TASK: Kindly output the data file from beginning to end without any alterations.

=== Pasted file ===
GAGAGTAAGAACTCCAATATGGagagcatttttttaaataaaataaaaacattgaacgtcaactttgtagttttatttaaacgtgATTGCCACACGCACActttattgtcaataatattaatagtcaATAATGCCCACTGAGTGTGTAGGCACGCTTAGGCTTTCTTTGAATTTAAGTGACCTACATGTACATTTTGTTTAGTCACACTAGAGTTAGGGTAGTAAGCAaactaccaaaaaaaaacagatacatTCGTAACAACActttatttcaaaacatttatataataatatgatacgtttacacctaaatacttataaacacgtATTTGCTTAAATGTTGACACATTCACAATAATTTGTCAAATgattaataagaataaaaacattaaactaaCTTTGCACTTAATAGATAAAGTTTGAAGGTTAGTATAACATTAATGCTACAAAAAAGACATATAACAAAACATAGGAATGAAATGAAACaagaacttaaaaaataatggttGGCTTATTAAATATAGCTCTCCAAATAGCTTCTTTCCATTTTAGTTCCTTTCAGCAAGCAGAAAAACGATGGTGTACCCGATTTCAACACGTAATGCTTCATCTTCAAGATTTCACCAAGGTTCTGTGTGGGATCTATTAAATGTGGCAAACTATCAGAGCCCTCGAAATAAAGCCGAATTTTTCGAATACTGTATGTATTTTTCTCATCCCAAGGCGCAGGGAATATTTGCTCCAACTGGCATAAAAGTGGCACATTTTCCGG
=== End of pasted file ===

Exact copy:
GAGAGTAAGAACTCCAATATGGagagcatttttttaaataaaataaaaacattgaacgtcaactttgtagttttatttaaacgtgATTGCCACACGCACActttattgtcaataatattaatagtcaATAATGCCCACTGAGTGTGTAGGCACGCTTAGGCTTTCTTTGAATTTAAGTGACCTACATGTACATTTTGTTTAGTCACACTAGAGTTAGGGTAGTAAGCAaactaccaaaaaaaaacagatacatTCGTAACAACActttatttcaaaacatttatataataatatgatacgtttacacctaaatacttataaacacgtATTTGCTTAAATGTTGACACATTCACAATAATTTGTCAAATgattaataagaataaaaacattaaactaaCTTTGCACTTAATAGATAAAGTTTGAAGGTTAGTATAACATTAATGCTACAAAAAAGACATATAACAAAACATAGGAATGAAATGAAACaagaacttaaaaaataatggttGGCTTATTAAATATAGCTCTCCAAATAGCTTCTTTCCATTTTAGTTCCTTTCAGCAAGCAGAAAAACGATGGTGTACCCGATTTCAACACGTAATGCTTCATCTTCAAGATTTCACCAAGGTTCTGTGTGGGATCTATTAAATGTGGCAAACTATCAGAGCCCTCGAAATAAAGCCGAATTTTTCGAATACTGTATGTATTTTTCTCATCCCAAGGCGCAGGGAATATTTGCTCCAACTGGCATAAAAGTGGCACATTTTCCGG